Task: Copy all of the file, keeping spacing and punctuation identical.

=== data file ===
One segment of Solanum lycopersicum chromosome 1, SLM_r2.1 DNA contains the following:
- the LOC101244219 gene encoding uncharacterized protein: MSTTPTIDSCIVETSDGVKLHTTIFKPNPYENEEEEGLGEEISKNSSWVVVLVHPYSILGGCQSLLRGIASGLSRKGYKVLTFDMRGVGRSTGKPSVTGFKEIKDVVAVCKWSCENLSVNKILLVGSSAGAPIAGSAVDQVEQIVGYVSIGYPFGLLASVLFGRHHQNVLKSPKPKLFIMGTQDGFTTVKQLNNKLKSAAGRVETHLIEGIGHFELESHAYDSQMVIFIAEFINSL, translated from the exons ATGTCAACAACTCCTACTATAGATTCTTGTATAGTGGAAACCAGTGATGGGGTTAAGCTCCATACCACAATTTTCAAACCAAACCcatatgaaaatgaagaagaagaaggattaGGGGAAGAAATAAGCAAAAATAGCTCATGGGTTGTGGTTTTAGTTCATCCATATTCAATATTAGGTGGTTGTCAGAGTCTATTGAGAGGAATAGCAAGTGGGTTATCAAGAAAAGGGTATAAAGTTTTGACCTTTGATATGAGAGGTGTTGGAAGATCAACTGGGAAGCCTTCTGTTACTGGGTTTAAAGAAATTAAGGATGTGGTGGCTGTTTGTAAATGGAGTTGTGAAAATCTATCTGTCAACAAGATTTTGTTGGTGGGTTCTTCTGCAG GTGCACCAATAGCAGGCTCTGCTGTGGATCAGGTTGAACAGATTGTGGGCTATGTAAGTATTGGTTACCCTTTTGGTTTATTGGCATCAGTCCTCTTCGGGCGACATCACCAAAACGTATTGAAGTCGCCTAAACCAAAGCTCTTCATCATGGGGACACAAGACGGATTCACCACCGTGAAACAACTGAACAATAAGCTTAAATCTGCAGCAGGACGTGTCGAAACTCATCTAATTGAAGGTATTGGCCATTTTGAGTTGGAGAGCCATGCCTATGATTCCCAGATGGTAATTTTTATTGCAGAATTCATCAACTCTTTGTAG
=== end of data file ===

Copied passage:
One segment of Solanum lycopersicum chromosome 1, SLM_r2.1 DNA contains the following:
- the LOC101244219 gene encoding uncharacterized protein: MSTTPTIDSCIVETSDGVKLHTTIFKPNPYENEEEEGLGEEISKNSSWVVVLVHPYSILGGCQSLLRGIASGLSRKGYKVLTFDMRGVGRSTGKPSVTGFKEIKDVVAVCKWSCENLSVNKILLVGSSAGAPIAGSAVDQVEQIVGYVSIGYPFGLLASVLFGRHHQNVLKSPKPKLFIMGTQDGFTTVKQLNNKLKSAAGRVETHLIEGIGHFELESHAYDSQMVIFIAEFINSL, translated from the exons ATGTCAACAACTCCTACTATAGATTCTTGTATAGTGGAAACCAGTGATGGGGTTAAGCTCCATACCACAATTTTCAAACCAAACCcatatgaaaatgaagaagaagaaggattaGGGGAAGAAATAAGCAAAAATAGCTCATGGGTTGTGGTTTTAGTTCATCCATATTCAATATTAGGTGGTTGTCAGAGTCTATTGAGAGGAATAGCAAGTGGGTTATCAAGAAAAGGGTATAAAGTTTTGACCTTTGATATGAGAGGTGTTGGAAGATCAACTGGGAAGCCTTCTGTTACTGGGTTTAAAGAAATTAAGGATGTGGTGGCTGTTTGTAAATGGAGTTGTGAAAATCTATCTGTCAACAAGATTTTGTTGGTGGGTTCTTCTGCAG GTGCACCAATAGCAGGCTCTGCTGTGGATCAGGTTGAACAGATTGTGGGCTATGTAAGTATTGGTTACCCTTTTGGTTTATTGGCATCAGTCCTCTTCGGGCGACATCACCAAAACGTATTGAAGTCGCCTAAACCAAAGCTCTTCATCATGGGGACACAAGACGGATTCACCACCGTGAAACAACTGAACAATAAGCTTAAATCTGCAGCAGGACGTGTCGAAACTCATCTAATTGAAGGTATTGGCCATTTTGAGTTGGAGAGCCATGCCTATGATTCCCAGATGGTAATTTTTATTGCAGAATTCATCAACTCTTTGTAG